A sort of sequel to the 1955 movie, "Love Is a Many Splendored Thing" first involved Mia Elliot, a Korean immigrant who fell in love with Paul Bradley and Dr. Jim Abbott. These interracial ... See full summary »
An Italian-American neighborhood in Louisiana is disturbed when truck driver Rosario Delle Rose is killed by police while smuggling. His buxom widow Serafina miscarries, then over a period ... See full summary »
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Newsman Mark Elliott is an American war correspondent in Hong Kong, separated from his wife. During the closing days of the Chinese Civil War, he meets and pursues a beautiful Eurasian doctor, the widow of a Nationalist general. But when they begin to fall in love, their friends and her Chinese family pressure them to stop the cross-cultural relationship. Written by
Brian W Martz <B.Martz@Genie.com>
Jennifer Jones reportedly chewed garlic cloves before her love scenes with William Holden, which may have been an effort to deter her notoriously womanizing co-star. Considering how badly they were getting along, Holden suspected that it was Jones' attempt to annoy him. See more »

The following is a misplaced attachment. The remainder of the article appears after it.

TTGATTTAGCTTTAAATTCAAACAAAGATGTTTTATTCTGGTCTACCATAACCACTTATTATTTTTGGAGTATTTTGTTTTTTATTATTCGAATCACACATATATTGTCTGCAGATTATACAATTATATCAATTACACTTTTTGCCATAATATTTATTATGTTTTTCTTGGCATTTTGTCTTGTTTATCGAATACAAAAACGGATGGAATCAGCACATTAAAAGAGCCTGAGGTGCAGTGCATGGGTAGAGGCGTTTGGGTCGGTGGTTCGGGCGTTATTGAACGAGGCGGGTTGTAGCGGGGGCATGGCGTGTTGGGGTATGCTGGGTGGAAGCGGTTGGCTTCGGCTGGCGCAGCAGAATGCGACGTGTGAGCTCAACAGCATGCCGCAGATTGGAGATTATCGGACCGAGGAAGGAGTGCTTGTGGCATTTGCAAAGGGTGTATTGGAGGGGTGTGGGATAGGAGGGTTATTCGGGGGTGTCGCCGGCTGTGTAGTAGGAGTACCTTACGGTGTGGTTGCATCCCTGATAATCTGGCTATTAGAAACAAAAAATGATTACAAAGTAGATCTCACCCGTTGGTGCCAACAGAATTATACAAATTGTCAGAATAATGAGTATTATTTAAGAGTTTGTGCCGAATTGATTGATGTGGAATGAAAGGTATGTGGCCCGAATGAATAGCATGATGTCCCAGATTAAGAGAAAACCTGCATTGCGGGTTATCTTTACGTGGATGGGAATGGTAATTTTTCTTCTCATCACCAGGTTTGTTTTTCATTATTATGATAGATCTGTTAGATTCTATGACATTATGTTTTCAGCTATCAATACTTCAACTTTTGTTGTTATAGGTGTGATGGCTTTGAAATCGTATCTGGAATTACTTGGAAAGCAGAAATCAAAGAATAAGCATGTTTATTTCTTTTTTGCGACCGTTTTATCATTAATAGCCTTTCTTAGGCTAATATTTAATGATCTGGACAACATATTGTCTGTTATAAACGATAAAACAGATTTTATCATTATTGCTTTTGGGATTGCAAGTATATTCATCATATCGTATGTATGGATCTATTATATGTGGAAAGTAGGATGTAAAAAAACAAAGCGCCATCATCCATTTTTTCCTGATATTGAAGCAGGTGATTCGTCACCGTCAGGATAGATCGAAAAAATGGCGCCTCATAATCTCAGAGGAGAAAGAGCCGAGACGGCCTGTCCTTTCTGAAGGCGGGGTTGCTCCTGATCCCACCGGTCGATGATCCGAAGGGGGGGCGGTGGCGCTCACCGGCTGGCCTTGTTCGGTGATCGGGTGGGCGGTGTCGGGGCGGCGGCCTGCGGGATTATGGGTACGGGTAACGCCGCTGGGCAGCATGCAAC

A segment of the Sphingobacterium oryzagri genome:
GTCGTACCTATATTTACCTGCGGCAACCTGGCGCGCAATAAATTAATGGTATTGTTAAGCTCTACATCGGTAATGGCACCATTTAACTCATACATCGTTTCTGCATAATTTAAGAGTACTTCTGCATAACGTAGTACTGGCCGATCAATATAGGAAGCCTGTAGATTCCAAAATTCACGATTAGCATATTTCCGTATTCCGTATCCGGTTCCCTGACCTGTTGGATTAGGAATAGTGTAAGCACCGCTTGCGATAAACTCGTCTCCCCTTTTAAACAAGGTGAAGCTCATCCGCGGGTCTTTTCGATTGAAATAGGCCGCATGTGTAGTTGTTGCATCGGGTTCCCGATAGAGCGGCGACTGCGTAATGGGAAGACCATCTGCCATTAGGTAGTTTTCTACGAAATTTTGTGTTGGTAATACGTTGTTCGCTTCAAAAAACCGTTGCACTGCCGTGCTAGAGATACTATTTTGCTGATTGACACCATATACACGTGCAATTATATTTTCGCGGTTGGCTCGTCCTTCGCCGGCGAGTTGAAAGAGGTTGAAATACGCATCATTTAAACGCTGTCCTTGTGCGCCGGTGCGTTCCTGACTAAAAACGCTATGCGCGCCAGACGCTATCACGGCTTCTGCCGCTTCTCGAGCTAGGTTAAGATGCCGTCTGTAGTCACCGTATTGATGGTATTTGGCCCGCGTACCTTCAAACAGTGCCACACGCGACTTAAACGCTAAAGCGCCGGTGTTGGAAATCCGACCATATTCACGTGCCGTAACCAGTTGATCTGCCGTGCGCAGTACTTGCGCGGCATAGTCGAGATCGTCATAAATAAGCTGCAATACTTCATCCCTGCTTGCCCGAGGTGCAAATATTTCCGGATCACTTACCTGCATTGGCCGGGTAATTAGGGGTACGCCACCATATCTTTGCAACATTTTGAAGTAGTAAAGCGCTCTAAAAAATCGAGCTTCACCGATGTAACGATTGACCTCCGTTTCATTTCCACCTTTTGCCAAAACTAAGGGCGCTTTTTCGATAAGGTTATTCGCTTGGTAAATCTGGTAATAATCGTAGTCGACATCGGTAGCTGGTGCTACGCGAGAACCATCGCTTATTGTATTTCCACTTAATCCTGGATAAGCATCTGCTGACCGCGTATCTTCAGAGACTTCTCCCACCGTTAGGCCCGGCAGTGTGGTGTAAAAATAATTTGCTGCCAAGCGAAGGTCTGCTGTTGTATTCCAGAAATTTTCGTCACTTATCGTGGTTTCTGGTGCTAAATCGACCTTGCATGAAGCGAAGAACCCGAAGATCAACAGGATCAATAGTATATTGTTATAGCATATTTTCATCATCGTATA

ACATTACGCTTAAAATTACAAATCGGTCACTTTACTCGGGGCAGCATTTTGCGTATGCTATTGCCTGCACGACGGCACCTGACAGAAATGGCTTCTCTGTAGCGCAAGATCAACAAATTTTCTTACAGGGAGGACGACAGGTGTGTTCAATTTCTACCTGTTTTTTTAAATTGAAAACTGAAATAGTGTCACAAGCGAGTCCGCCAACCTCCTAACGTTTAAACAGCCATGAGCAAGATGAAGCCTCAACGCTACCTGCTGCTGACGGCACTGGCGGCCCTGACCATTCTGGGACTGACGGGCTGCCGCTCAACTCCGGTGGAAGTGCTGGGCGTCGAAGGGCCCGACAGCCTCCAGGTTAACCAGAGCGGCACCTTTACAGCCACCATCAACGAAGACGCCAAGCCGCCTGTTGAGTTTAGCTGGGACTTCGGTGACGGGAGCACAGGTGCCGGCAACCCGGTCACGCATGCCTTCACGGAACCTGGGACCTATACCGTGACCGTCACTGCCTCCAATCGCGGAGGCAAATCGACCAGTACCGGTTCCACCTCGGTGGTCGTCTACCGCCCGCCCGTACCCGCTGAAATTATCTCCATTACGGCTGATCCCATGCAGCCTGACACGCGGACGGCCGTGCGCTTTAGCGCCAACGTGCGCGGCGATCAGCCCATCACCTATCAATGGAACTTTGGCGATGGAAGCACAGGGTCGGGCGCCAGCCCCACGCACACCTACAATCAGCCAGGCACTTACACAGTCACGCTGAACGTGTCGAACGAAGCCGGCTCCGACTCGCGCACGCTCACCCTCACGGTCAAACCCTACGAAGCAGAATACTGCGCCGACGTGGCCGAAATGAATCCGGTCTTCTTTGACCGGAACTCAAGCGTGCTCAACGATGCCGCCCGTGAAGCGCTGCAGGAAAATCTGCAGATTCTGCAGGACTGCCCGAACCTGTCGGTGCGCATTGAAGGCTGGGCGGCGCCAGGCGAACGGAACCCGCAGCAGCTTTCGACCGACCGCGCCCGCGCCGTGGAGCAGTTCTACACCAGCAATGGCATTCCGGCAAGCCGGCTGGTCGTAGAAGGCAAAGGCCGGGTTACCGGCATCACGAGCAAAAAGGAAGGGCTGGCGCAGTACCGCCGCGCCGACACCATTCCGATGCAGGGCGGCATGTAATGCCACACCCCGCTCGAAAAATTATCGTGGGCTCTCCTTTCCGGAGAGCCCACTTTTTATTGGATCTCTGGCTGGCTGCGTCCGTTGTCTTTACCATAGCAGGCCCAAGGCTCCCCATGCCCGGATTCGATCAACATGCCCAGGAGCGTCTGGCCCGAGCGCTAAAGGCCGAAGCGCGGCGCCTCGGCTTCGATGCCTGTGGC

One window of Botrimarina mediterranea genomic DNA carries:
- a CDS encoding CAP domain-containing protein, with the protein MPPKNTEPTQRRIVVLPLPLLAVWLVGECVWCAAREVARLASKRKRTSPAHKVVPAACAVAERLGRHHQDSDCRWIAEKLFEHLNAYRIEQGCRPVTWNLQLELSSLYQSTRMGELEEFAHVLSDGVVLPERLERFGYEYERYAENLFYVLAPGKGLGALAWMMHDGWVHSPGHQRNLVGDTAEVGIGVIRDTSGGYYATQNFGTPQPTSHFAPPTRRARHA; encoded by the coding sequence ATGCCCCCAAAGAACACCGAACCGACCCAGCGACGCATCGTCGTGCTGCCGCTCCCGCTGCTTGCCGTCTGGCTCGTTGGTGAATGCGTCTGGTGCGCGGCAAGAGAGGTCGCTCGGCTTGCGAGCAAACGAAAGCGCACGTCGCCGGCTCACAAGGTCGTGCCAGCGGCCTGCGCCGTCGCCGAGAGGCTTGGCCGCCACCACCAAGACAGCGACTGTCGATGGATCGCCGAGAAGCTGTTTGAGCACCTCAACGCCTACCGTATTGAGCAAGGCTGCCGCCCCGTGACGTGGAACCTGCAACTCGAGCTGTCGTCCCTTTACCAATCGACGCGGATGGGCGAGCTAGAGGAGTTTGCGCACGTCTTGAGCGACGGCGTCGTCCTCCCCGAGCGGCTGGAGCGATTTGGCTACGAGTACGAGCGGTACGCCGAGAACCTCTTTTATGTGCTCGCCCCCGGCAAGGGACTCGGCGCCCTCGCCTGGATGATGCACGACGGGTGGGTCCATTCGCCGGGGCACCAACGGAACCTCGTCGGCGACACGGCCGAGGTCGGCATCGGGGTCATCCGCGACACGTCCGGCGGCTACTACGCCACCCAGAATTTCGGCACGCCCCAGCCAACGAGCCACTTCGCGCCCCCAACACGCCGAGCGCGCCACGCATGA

When Mark is at war writing and a butterfly lands on his typewriter, the close-up of the page clearly shows he was writing to inform her that her "twenty-third letter has arrived". In a scene not long after, the letter has reached her and as she reads, his voice-over differs, saying her "eighth and ninth letters have arrived". A line about his bottom hurting from bouncing around in jeeps matches both letters. See more »
"A Great Many Mistakes Are Made In the Name of Loneliness"
Those prophetic words were spoken by William Holden (as a war reporter) to the beauteous Jennifer Jones (as a Eurasian doctor), explaining his failing marriage on the beach. They start an affair, despite huge odds of adultery and racial issues. In Hollywood of the 1950s, interracial romance was allowed but only with dire consequences at the end. Beautiful Hong Kong scenery (although some beach scenes look studio-bound), a famous title tune, poetic script, lovely background music (by Alfred Newman), great costumes, outstanding performances, especially Jones (directed here by Henry King, who also did "The Song of Bernadette - 1943, an Oscar for Jones) still make this a world-class romance weeper.
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